Immutable data types after .NET 5 release

Just couple weeks ago, Microsoft released RC of .NET 5 which is (unfortunately) not going to be an LTS (Long Term Support) release but on the other hand, it’s coming with some great features in it (yep yep).

One of them comes as a part of the new release of C# 9.0 (part of the .NET 5 release) which is Immutable Objects and Properties (records and init-only properties). Quite a smart concept in my opinion …

Recap on immutable data type

The immutable data type is basically data type of the variable of which the value cannot be changed after creation.

How does it look in reality?

Well, once immutable data typed object is created then only way how to change its value is to create a new one with a copied value of the previous instance.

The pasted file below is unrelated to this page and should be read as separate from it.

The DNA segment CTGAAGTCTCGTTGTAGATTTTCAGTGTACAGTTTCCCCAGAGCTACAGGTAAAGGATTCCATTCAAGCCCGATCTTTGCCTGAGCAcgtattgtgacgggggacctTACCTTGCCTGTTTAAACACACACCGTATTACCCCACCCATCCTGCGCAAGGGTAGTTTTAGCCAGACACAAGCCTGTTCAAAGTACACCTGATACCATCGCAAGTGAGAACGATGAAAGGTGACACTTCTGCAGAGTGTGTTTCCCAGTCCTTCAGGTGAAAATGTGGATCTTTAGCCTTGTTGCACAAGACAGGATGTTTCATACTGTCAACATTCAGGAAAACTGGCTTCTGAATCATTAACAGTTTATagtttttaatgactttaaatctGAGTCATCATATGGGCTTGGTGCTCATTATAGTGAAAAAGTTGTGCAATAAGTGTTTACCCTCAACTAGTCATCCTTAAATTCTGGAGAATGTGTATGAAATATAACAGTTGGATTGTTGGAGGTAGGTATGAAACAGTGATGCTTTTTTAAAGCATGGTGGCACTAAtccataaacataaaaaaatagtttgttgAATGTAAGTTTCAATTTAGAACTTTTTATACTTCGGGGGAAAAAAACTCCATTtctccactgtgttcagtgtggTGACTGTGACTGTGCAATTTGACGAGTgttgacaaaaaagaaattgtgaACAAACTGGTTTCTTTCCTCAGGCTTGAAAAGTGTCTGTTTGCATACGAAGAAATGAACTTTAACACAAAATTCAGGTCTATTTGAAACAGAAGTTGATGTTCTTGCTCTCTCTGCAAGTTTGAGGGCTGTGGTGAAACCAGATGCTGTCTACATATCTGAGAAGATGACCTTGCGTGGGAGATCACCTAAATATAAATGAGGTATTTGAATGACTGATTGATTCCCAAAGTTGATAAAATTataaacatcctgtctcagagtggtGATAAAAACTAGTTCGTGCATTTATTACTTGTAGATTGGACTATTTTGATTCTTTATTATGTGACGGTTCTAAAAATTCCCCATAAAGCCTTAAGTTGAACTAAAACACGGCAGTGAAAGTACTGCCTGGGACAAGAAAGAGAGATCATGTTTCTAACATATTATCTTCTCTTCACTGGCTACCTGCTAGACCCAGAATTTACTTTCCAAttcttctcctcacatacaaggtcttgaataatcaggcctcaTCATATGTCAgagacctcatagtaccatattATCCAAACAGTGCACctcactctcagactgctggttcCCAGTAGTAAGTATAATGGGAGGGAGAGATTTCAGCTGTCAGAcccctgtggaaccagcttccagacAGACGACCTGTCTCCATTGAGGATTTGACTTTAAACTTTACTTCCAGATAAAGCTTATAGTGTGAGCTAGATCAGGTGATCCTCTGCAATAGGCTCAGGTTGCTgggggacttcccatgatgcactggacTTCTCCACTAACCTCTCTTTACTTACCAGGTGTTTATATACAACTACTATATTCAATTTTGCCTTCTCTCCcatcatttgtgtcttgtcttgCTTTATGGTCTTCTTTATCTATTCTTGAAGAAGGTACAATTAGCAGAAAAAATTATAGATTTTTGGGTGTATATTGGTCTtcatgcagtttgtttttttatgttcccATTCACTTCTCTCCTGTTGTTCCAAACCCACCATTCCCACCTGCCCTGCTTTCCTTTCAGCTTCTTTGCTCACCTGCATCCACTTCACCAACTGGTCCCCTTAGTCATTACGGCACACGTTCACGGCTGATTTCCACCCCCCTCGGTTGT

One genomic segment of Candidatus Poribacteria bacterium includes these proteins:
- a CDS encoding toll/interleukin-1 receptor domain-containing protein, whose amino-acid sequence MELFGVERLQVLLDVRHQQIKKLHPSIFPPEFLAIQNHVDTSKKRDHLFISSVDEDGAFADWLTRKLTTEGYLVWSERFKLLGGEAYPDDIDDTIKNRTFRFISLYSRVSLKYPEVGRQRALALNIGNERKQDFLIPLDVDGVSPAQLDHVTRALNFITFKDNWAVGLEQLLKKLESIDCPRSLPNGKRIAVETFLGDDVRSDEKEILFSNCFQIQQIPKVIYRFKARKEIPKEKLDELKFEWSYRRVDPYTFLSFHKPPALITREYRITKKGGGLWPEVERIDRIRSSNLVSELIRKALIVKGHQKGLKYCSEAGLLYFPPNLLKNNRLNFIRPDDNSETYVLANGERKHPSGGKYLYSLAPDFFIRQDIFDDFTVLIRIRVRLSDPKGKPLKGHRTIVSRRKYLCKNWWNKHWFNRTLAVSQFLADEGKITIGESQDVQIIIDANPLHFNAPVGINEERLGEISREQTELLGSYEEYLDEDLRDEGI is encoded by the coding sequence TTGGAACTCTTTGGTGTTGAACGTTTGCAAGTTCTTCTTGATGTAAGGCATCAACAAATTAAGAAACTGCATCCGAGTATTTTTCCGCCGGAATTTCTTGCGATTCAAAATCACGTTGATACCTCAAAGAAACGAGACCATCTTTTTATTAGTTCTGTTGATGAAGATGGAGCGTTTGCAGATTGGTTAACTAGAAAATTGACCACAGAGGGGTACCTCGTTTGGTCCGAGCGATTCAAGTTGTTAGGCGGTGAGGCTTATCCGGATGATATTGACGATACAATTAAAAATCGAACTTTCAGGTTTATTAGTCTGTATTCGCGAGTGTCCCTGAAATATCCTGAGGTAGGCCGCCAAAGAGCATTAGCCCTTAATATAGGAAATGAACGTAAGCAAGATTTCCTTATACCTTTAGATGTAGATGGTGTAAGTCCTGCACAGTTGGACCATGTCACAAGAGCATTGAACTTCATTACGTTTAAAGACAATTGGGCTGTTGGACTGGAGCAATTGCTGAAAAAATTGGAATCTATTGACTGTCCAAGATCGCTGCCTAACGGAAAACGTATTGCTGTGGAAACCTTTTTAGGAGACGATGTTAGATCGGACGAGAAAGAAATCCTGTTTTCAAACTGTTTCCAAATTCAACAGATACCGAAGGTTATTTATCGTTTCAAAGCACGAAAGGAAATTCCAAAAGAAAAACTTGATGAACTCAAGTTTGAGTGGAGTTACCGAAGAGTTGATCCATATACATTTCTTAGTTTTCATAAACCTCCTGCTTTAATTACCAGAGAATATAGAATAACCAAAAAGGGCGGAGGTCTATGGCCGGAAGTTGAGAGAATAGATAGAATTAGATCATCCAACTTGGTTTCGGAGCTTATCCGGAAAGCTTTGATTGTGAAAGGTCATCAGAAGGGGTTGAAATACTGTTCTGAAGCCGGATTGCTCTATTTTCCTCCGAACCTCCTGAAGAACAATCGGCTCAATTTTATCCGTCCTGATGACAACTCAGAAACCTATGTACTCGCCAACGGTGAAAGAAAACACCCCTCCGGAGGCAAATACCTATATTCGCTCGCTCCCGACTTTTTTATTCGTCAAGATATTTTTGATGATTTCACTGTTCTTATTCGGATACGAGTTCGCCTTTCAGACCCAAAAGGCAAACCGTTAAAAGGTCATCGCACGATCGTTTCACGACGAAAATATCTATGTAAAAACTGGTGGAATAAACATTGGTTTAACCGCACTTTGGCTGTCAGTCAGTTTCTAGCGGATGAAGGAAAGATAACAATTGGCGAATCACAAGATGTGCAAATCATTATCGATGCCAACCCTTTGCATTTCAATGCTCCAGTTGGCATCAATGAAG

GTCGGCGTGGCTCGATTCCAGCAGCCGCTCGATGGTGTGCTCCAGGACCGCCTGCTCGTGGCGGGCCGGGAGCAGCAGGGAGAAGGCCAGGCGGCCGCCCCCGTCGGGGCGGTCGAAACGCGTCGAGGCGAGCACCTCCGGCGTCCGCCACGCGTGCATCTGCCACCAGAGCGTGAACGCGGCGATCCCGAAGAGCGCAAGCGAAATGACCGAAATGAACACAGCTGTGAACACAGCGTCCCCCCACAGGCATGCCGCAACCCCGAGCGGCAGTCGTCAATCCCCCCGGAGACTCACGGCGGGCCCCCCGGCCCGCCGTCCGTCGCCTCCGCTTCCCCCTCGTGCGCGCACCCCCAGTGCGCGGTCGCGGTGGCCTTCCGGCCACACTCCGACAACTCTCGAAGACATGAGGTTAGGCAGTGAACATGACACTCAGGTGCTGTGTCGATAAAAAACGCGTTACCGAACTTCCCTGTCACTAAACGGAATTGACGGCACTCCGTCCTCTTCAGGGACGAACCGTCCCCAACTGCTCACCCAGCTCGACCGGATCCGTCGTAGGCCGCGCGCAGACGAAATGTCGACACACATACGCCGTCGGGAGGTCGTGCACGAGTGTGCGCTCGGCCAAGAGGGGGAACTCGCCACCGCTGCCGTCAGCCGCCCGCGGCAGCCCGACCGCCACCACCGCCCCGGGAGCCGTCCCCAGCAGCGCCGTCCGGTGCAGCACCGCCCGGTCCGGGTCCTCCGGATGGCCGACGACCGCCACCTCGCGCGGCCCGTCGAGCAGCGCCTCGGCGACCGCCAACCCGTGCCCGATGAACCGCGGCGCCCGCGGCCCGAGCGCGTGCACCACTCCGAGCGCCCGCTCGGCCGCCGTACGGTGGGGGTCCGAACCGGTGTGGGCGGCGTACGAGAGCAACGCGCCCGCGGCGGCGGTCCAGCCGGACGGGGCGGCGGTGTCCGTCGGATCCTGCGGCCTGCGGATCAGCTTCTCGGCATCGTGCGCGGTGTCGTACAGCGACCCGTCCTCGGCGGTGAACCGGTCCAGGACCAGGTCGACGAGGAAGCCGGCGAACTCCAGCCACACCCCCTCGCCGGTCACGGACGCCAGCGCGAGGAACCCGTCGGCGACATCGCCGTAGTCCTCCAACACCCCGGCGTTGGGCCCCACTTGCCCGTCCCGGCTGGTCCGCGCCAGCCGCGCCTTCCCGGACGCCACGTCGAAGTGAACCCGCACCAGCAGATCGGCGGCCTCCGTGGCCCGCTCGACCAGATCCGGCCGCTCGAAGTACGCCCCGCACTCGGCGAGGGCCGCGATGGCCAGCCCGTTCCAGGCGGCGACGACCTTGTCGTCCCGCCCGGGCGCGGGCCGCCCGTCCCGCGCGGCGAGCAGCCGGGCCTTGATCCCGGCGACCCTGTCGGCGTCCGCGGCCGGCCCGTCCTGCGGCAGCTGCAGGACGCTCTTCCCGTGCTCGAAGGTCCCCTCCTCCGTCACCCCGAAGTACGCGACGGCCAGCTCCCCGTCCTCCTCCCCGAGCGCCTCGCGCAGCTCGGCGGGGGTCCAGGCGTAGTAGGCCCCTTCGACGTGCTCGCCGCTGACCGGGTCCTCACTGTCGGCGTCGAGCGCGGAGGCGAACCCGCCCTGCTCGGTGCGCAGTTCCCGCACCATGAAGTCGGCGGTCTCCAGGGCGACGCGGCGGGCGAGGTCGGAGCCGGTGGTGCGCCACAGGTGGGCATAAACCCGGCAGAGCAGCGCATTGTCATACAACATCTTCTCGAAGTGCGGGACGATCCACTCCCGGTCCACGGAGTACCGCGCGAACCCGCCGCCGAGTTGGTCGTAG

What are the current immutable (and mostly used) data types from .NET CLR?

Primitive types

  • Byte and SByte
  • Int16 and UInt16
  • Int32 and UInt32
  • Int64 and UInt64
  • IntPtr
  • Single
  • Double
  • Decimal

Others

  • All enumeration types (enum, Enum)
  • All delegate types
  • DateTime, TimeSpan and DateTimeOffset
  • DBNull
  • Guid
  • Nullable
  • String
  • Tuple<T>
  • Uri
  • Version
  • Void
  • Lookup<TKey, TElement>

As you can see, we have quite a few to choose from already. How this list is going to look like after .NET 5 full release in November 2020?

Well, it’s going to be a revolutionary change in my 2 cents.

Principally, any object using .NET 5 runtime (and C# 9.0) can be immutable and also implement its own immutable state – and that is HOT feature.

The syntax of the immutable properties looks like in this example:

public class ObjectName
{
    public string FirstProperty { get; init; }
    public string SecondProperty { get; init; }
}

On the other hand, the syntax of immutable object (called a record) looks this:

public data class ObjectName
{
    public string FirstProperty { get; init; }
    public string SecondProperty { get; init; }
}

As you can see, the syntax is very clear and intuitive to use.